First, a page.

Standard deviation

RoB 2:

The Revised Cochrane risk-of-bias tool for randomized trials

GRADE:

The Grading of Recommendations Assessment, Development, and Evaluation

ALT:

Alanine transaminase

AST:

Aspartate aminotransferase

TB:

Total bilirubin

BUN:

Blood urea nitrogen

Cr:

Serum creatinine

RRs:

Risk ratios

CIs:

Confidence intervals

MD:

Mean difference

IQR:

Interquartile range

IVC:

Inferior vena cava

HCC:

Hepatocellular carcinoma

PLC:

Primary liver carcinoma

MLT:

Metastatic liver tumor

GBC:

Gallbladder carcinoma

ICC:

Intrahepatic cholangiocellular carcinoma

MCC:

Metastasis of colorectal carcinoma

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Acknowledgements

We gratefully acknowledge financial support of Wuxi Commission of Health.

Funding

This work was supported by M202160 project of Wuxi Commission of Health. The fund had no role in the study design, data collection and analysis, decision to publish, or manuscript preparation.

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HY contributed to conception, design, data acquisition and analysis and write original draft. CBC contributed to the conception, design of the review and interpretation of the results. HHW and BL performed data acquisition and formal analysis. PFZ contributed to the interpretation of results and helped revise the manuscript critically. All authors approved the final submission of the manuscript.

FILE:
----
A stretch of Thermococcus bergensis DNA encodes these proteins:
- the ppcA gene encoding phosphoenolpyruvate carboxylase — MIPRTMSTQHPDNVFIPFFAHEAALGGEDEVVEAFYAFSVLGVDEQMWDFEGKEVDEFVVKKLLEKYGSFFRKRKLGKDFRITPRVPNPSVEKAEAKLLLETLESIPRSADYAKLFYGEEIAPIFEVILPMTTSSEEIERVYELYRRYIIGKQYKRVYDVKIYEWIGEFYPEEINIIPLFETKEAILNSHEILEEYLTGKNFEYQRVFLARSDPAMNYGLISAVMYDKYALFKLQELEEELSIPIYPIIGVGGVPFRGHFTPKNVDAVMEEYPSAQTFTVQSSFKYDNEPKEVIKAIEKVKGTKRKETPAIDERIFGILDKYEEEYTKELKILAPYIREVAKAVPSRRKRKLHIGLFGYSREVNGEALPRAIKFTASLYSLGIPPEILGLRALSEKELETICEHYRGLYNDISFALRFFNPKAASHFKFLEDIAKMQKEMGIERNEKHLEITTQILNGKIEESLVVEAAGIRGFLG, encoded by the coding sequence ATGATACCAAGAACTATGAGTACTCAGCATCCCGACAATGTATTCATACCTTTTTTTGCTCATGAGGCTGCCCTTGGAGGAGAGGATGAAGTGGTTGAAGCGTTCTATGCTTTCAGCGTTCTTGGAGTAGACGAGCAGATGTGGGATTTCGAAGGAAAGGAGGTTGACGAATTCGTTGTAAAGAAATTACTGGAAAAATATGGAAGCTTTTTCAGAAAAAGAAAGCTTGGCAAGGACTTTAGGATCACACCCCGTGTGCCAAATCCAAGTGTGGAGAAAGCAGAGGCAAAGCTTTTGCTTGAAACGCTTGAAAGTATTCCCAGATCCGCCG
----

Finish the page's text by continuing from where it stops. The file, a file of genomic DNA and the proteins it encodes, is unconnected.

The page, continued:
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Correspondence to Hui Ye or Chaobo Chen.

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Supplementary Information

Additional file 1.

Search Strategy.

Additional file 2: Supplementary Fig. 1.

Forest plot of the meta-analysis for the incidence of different types of complications. Supplementary Fig. 2. Forest plot of the meta-analysis for the operating time. Supplementary Fig. 3. Forest plot of the meta-analysis for the perioperative mortality rate. Supplementary Fig. 4. Forest plot of the meta-analysis for the ALT level. ALT, alanine transaminase. Supplementary Fig. 5. Forest plot of the meta-analysis for the AST level. AST, aspartate aminotransferase. Supplementary Fig. 6. Forest plot of the meta-analysis for the total bilirubin level. Supplementary Fig. 7. Forest plot of the meta-analysis for the BUN level. BUN, blood urea nitrogen. Supplementary Fig. 8. Forest plot of the meta-analysis for the Cr level. Cr, creatinine. Supplementary Fig. 9. Forest plot of the meta-analysis for the postoperative hospital stay length.

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Ye, H., Wu, H., Li, B. et al. Application of cardiovascular interventions to decrease blood loss during hepatectomy: a systematic review and meta-analysis. BMC Anesthesiol 23, 89 (2023). https://doi.org/10.1186/s12871-023-02042-y